According to the Bureau of Justice Statistics from the US Department of Justice, 11.7 Million people experienced some kind of online fraud in a two year period accounting for approximately $17.3 billion in losses, and according to the Crimes Against Children Research Center, one in seven children aged 10 to 17 were victims of an online sexual solicitation.
If you use telephone banking, the customer service representative must have asked to “verify your information” in an attempt to “properly identify you” as having access to your bank account.
This information sometimes can be laughable. Typically a person’s full name and home address with postal (zip) code is asked for. In an attempt to “further identify you” as having access to your bank account online, a person will be asked to provide their home phone number, with the initial phone code. A person armed with this information can change your mailing address, order checks, and then drain your bank account in a matter of days.
These few tips can assist in preventing this from happening to you and prevent your children from online predators.
A social media site may ask for your information, however there is no obligation to provide it. In a typical Facebook profile, and other social media profiles, a person is asked to fill in this information, and the profile may not be allowed to be completed until this is given. The best thing to do here is to use a work address. If there is no work address, then open a PO Box at the nearest Postal Service Outlet, or a mailbox service at the local UPS store. These are available from as little as $60 per three (3) months period.
In an era where a person’s date of birth is used as part of the bank’s identification strategy, it’s really not wise to make this public information. In an attempt to be smart, some people publish their correct date and month, but include a false year. However, this is the easiest part of the code to crack. A simple Google search will come up with your alma mater details and the high school or university graduation dates. Assuming that most people graduate from high school at age eighteen (18) years old, if the year of birth is the present year (2011), minus the year of graduation e.g. 1994, and then a further minus of eighteen years, and there you have it, your age approximately thirty five (35) years old, plus or minus a year.
A person should refrain from making their date of birth public information. Choose another date and make that the DOB used on social media sites.
This is one of the “identifying” pieces of information that is required by your bank or other organizations. In social media sites, a cellular phone number, or a work phone number is preferable. In some cases, the use of no phone number is better.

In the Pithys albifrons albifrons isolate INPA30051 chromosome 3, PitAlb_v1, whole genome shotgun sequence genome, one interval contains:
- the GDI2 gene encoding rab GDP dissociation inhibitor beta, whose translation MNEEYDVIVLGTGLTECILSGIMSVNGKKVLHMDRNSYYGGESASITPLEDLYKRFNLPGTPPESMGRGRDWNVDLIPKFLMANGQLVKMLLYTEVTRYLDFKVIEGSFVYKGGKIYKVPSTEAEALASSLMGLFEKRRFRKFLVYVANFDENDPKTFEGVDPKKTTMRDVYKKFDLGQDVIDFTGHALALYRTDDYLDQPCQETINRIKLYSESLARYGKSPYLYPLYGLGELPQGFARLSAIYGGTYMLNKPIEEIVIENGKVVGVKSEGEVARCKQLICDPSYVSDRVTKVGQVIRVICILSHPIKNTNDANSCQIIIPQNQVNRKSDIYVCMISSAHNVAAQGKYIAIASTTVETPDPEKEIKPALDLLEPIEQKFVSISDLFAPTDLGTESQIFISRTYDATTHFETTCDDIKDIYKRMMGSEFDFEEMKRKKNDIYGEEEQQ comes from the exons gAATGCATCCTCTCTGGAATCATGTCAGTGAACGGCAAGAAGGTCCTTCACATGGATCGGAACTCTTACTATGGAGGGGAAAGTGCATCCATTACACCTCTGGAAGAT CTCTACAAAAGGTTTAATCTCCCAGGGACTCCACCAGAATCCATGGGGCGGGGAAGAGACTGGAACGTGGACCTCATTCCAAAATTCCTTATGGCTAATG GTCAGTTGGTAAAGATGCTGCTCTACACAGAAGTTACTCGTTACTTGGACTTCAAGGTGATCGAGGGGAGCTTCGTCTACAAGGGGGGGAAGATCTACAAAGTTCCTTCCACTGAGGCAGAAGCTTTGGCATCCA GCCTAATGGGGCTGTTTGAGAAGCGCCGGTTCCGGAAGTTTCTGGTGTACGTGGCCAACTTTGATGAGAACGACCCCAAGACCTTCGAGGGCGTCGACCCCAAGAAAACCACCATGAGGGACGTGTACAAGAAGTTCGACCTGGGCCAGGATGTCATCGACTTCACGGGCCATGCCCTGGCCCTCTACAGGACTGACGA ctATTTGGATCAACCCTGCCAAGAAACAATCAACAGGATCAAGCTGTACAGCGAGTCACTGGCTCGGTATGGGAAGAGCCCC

Additionally, the home phone number when placed in a site like the Yellowpages, will show the associated full home address, and with a small fee of $9.99, the persons full legal name, which phone company the number is associated with, and other information can be had.
As a further approach, this address placed into Google Maps, and there you have it, a picture of your house, and possibly the car that you are driving, or drove in the last two years.
Depending on the social media website used, any pictures and videos posted automatically becomes the property of the social media site, and any rights to it has been given up with you ticked that “accept” terms and conditions section. The example of pictures being used for unscrupulous reasons is many. Yahoo was used by an Ohio woman who alleged that Yahoo used her profile picture for commercial purposes. This case seems to be still pending, at the time this article was written.
In another case, a woman was distraught when her mother in law used her profile picture as hers, and then initiated chats with men “in an inappropriate manner.” The examples are many.
Social media sites should be used to connect with friends and family. Many social media experts suggest using social media for business purposes only. A maximum of one picture should be posted for identification purposes. Other than that, pictures and videos should be emailed to friends and family, if requested. A person’s life posted online is an invitation to abuse.
In a study by the Crimes Against Children Research Center, one in seven children aged 10 to 17 were victims of an online sexual solicitation, with one in seven experienced what s referred to as “aggressive sexual invitations” which means that the predator asks to meet them in person.
Online predators are smart. The open fake accounts with an incorrect date of birth, and a 42 year old predator can pretend to be a 16 year old girl. He will use a picture found elsewhere on the internet (point # 4.0), and roam around looking for targets. The Toronto Police Service Sex Crimes Unit in one of its cyber security workshops warns against posting pictures and personal information online. In one example to show how this works, a pedophile can search for a child’s picture. If she is has long black hair, he will initiate a conversation with her, telling her that he thinks girls with long black hair are very pretty. Then he pops the question, “what kind of hair do you have?” A child’s emotions are played around with in this way.
Aggressive pedophiles will use Google maps and Yellowpages to search for schools near the child’s home, with the home address provided in her profile (point # 1.0 and 3.0). Now he knows her school location, and schedules. The possibilities beyond that are predictable.
Social media sites are a good way to connect with old friends, high school buddies, long lost families, and co-workers. It should be used for just that. A person’s life should not be posted online.